Dating apps can be tricky to navigate, particularly when you’re trying to suss out someone’s credibility.
How do you know that Ben from London is really 25-years-old? Is his profile picture recent? Does he really have a puppy? Is his name even Ben?
One thing you can’t cheat is your genetics, which is why a new dating app is using DNA compatibility as a basis for its matchmaking algorithm.
Pheramor requires all users to submit a cheek swab using a specially-created kit from which a team of in-house scientists can sequence the specific genes associated with attraction and identify which users might be sexually compatible.
The process works by isolating the 11 genes that link to our pheromones, the chemical signals that are believed to trigger sexual attraction.
Combining this data with the personal information stated on users’ profiles allows the app to make very specific matches.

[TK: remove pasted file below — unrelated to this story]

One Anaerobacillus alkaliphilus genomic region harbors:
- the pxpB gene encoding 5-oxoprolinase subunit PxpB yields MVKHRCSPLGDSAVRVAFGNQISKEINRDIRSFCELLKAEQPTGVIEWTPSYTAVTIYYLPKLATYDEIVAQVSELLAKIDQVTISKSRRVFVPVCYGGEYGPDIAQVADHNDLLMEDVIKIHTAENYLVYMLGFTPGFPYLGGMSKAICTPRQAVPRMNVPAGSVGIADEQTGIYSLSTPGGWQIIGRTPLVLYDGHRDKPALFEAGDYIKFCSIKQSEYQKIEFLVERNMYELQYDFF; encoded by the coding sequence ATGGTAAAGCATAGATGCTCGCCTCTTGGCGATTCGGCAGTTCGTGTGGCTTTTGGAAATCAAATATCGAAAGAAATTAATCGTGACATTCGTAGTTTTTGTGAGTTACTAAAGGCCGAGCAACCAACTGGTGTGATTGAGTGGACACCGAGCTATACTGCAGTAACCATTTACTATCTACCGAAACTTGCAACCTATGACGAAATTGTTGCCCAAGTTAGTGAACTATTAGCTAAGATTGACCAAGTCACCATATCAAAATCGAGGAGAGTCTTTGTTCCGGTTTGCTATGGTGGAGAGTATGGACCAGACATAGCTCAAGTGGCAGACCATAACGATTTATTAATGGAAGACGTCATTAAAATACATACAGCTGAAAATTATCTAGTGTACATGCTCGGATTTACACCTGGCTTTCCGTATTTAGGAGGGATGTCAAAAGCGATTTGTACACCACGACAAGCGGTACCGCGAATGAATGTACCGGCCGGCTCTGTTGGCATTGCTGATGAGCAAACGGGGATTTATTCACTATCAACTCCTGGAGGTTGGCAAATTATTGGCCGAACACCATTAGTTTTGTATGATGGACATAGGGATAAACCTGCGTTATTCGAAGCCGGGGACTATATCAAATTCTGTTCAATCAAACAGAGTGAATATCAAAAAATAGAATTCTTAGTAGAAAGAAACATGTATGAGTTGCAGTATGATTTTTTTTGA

“Pheramor uses both your biology and your social technology; we collect your genetic data through a q-tip-like cheek swab and acquire your like, dislikes, and interests from your social media profiles like Facebook, Twitter, etc,” the app’s website explains.
“All of this information will be used in our proprietary algorithm, which is designed to learn your preferences.”
The Houston-based app is already up and running but hopes to officially launch in February with 3,000 members.
“When we smell pheromones, what we're actually smelling is how diverse someone's immune system is compared to our own,” explains co-founder Brittany Barreto, who has a PHD in genetics.
“Evolution is very strong. So we're smelling each other, trying to figure out who is the best person to mate with,” she told the Houston Chronicle.
She added that Pheramor's advanced technology digs deeper than traditional dating apps by moving past the basic info listed on most profiles, making it almost impossible for people to cheat their way to a date. Imposters might have trouble catfishing their way out of this one.